Abstract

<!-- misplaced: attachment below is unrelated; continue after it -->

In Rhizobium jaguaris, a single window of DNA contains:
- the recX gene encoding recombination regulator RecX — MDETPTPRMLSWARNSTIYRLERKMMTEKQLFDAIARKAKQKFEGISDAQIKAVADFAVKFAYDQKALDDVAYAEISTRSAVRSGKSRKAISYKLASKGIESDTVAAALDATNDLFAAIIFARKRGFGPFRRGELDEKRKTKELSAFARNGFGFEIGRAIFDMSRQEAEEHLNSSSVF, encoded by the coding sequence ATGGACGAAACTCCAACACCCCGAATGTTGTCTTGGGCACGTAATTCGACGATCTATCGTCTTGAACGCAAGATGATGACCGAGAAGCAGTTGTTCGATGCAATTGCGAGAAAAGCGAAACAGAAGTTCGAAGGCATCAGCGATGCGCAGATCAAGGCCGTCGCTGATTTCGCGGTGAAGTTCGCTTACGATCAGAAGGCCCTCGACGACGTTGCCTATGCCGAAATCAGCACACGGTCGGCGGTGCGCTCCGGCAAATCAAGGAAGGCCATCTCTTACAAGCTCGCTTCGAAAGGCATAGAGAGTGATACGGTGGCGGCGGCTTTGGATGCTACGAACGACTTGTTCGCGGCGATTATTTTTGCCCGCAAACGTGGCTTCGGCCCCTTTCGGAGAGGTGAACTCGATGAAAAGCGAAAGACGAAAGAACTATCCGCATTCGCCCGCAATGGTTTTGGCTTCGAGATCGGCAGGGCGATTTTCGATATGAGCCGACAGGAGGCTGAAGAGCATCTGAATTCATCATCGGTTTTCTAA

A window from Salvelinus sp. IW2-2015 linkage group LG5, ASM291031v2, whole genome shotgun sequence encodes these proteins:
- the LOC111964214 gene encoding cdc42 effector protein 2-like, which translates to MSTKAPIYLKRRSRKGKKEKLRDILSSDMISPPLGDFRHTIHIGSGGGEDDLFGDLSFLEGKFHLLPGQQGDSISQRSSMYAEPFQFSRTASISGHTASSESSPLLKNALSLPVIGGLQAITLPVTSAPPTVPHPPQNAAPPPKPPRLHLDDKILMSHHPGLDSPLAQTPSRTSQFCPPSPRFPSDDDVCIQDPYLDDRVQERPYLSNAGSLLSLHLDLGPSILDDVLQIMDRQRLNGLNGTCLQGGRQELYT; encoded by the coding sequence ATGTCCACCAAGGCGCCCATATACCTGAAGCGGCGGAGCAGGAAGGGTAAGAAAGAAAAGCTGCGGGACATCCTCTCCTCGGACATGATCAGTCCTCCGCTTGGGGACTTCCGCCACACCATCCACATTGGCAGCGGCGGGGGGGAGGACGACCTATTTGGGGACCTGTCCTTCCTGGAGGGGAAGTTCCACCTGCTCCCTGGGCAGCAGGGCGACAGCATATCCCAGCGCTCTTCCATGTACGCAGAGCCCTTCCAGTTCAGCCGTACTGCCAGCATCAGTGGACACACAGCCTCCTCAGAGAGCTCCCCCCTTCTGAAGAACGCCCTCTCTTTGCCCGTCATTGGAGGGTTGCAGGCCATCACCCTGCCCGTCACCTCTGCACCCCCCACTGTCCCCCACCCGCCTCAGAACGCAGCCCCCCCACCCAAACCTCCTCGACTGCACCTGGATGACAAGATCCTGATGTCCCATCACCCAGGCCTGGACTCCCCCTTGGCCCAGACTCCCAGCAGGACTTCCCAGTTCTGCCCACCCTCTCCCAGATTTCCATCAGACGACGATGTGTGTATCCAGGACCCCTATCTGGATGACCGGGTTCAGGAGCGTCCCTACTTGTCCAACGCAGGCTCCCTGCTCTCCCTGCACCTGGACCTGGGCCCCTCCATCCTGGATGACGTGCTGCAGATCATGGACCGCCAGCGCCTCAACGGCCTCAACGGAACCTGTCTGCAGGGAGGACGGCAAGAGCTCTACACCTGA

In nanocrystalline anatase coarsened under hydrothermal conditions (250 degrees C, P sat ), the anatase-to-rutile phase transformation is nucleated at anatase {112} twin boundaries formed by oriented attachment. The anatase twin boundary is constructed from structural elements common to rutile. Specifically, rutile nucleation involves displacement of only one half the titanium cations within the twin slab. Subsequent transformation of bulk anatase involves rupture of 7 of the 24 Ti-O bonds per unit cell and cooperative displacement of Ti and O. As the transformation advances into the bulk material, adjacent slabs of anatase octahedra are destabilized, resulting in rapid progression of the transformation of bulk anatase to rutile. The implied chain reaction, scarcity of partly reacted crystals, absence of multiply twinned rutile, and the importance of nucleation at anatase twins indicate a rate law based on slow nucleation and rapid growth. The displacements are comparable to those proposed previously for macroscopic anatase at much higher temperatures, indicating the atomic mechanism is not modified by particle size or temperature, despite the rapid kinetics in finely crystal-line aggregates. In addition to the formation of twins, clusters with rutile-like character may occur at some fraction of random anatase-anatase particle contacts. Such interfaces should result in decreased activation barriers for rutile nucleation and, thus, contribute significantly to the observed faster transformation rates in nanocrystalline compared to coarsely crystalline materials.

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